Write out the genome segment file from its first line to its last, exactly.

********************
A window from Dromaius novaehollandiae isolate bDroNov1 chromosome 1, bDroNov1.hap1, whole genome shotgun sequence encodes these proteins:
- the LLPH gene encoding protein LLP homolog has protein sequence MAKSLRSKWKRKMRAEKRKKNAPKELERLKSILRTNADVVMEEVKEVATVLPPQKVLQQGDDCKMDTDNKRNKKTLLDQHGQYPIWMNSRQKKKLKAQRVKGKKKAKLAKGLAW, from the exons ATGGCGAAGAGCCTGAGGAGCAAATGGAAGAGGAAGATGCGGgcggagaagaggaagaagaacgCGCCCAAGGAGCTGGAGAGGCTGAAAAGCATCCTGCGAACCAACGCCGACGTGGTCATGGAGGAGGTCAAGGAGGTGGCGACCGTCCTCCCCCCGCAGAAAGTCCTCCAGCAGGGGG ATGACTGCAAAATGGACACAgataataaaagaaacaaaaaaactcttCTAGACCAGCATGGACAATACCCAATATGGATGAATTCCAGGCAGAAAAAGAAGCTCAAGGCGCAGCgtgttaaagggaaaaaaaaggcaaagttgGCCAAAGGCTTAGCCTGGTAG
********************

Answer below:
A window from Dromaius novaehollandiae isolate bDroNov1 chromosome 1, bDroNov1.hap1, whole genome shotgun sequence encodes these proteins:
- the LLPH gene encoding protein LLP homolog has protein sequence MAKSLRSKWKRKMRAEKRKKNAPKELERLKSILRTNADVVMEEVKEVATVLPPQKVLQQGDDCKMDTDNKRNKKTLLDQHGQYPIWMNSRQKKKLKAQRVKGKKKAKLAKGLAW, from the exons ATGGCGAAGAGCCTGAGGAGCAAATGGAAGAGGAAGATGCGGgcggagaagaggaagaagaacgCGCCCAAGGAGCTGGAGAGGCTGAAAAGCATCCTGCGAACCAACGCCGACGTGGTCATGGAGGAGGTCAAGGAGGTGGCGACCGTCCTCCCCCCGCAGAAAGTCCTCCAGCAGGGGG ATGACTGCAAAATGGACACAgataataaaagaaacaaaaaaactcttCTAGACCAGCATGGACAATACCCAATATGGATGAATTCCAGGCAGAAAAAGAAGCTCAAGGCGCAGCgtgttaaagggaaaaaaaaggcaaagttgGCCAAAGGCTTAGCCTGGTAG